Arsenal Games: Reacting to the Bolton Wanderers Draw

Use your ← → (arrow) keys to browse more stories
Arsenal Games: Reacting to the Bolton Wanderers Draw
Laurence Griffiths/Getty Images
The duel was a draw.

1. The Negative

Arsenal didn't score.

But in the first half alone, the team carved out enough chances to do so—the headed-down ball by Robin van Persie from a Thomas Vermaelen cross, the brilliant through pass from van Persie to Aaron Ramsey, who failed to take the gold-plaited chance, the sliding shot from Alex Oxlade-Chamberlain, the one-on-one with the goalkeeper from Theo Walcott, are some of the chance from the first half.

All were chances that could have put Arsenal ahead by more than a single goal. As it happened, none of the chances was taken, nor were the ones from the second half.

As a result, instead of three points, Arsenal returned from the Reebok stadium with a solitary point.  In a normal stretch of matches, this wouldn't have been a bad result, but following a run of losses, a draw just wasn't good enough.

A sizable chunk of the fans now are riled up.

 

2. The Team Played Well

For the angry fan, this sounds like sacrilege.

Notwithstanding, what stands between this cold fact and the reactionary response, according to which the team's display was rubbish, is the lack of goals in the match.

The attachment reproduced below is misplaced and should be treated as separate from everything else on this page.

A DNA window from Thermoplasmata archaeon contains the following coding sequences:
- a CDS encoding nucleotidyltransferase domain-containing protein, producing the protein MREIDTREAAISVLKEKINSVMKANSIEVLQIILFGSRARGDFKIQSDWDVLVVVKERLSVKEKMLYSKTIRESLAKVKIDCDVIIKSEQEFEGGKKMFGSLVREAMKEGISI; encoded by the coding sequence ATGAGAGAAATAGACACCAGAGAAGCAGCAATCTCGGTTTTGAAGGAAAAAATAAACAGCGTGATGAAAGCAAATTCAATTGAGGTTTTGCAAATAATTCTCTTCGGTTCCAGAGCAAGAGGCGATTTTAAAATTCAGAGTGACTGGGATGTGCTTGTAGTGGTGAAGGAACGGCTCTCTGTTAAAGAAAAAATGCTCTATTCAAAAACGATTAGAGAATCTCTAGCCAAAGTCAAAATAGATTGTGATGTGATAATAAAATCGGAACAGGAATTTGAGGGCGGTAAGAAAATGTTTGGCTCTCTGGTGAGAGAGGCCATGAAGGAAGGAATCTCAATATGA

Laurence Griffiths/Getty Images
"Theo Walcott is not cutting it," is the familiar refrain.

Had the team scored, the praises would be unanimous.

 

"Oh, Theo Walcott," the chorus would ring, "how he can tease with his performances. Bam, the goal! If he can carry on like this, he'll soon be Henry's heir..."

"What a goal from Aaron Ramsey...what a sliding way to score...I have always said, it's only a matter of time till he starts scoring..."

"Mertesacker's goal was something else, what vision to latch onto that cross!"

The articles all over the places would have titles like:

"6 Reasons Arsenal Would Finish Above Spurs."

"13 Positive Things We Learnt From the Match."  

"8 Reasons Theo Walcott Is Arsenal's Future Striker." etc.

 

Here's why I say the team played well.

The team controlled possession.

The team knew how to regroup and recommence attacks.

The team modulated well, that is, it attacked through difference avenues—overlapping centre-backs (only Barcelona currently does the same), modulating front three, pivoting midfielders, use of the false nine decoy—it was a dynamic display. A great positive, which the team can build upon.

 

 

3. The Team Needs to Be Clinical In Front of Goals

Here's what Arsene Wenger says about this:

We produced a good game - when you play away from home and you create six or seven chances like we did you can not demand much more. We did not concede so overall those are the positives. 

The negatives are that we didn't take our chances. Maybe we lacked a little bit the relaxed attitude we need when we get chances at the moment and hopefully that will go away now

Overpowering emotions threaten the health of a number of fans these days when they hear the name, Wenger. Or when they hear anything he says.

To them the above reaction is nonsense.

It is not.

Alex Livesey/Getty Images
Wenger should be Salome's new victim. That'd please a great many fans.

If you take a cold bath, take a few deep breaths and listen to what he actually says in the light of the many chances the team created, it makes sense.

If I wanted to endear myself to such readers, I would go on a rant:

Walcott: rubbish, he's not worthy of wearing an Arsenal shirt.